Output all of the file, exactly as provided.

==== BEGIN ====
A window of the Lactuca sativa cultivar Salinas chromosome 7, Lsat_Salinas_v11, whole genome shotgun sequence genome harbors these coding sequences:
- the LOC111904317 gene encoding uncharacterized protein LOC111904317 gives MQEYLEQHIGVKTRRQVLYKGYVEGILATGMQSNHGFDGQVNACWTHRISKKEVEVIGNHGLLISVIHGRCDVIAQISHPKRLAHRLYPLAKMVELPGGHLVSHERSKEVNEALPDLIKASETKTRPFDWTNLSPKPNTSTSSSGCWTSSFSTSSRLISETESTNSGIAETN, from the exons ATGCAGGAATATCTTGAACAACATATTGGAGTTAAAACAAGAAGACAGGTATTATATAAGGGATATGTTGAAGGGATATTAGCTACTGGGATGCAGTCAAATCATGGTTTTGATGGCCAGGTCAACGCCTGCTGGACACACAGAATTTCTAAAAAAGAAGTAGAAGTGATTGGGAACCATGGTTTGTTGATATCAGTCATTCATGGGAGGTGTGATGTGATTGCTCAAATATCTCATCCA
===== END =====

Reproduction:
A window of the Lactuca sativa cultivar Salinas chromosome 7, Lsat_Salinas_v11, whole genome shotgun sequence genome harbors these coding sequences:
- the LOC111904317 gene encoding uncharacterized protein LOC111904317 gives MQEYLEQHIGVKTRRQVLYKGYVEGILATGMQSNHGFDGQVNACWTHRISKKEVEVIGNHGLLISVIHGRCDVIAQISHPKRLAHRLYPLAKMVELPGGHLVSHERSKEVNEALPDLIKASETKTRPFDWTNLSPKPNTSTSSSGCWTSSFSTSSRLISETESTNSGIAETN, from the exons ATGCAGGAATATCTTGAACAACATATTGGAGTTAAAACAAGAAGACAGGTATTATATAAGGGATATGTTGAAGGGATATTAGCTACTGGGATGCAGTCAAATCATGGTTTTGATGGCCAGGTCAACGCCTGCTGGACACACAGAATTTCTAAAAAAGAAGTAGAAGTGATTGGGAACCATGGTTTGTTGATATCAGTCATTCATGGGAGGTGTGATGTGATTGCTCAAATATCTCATCCA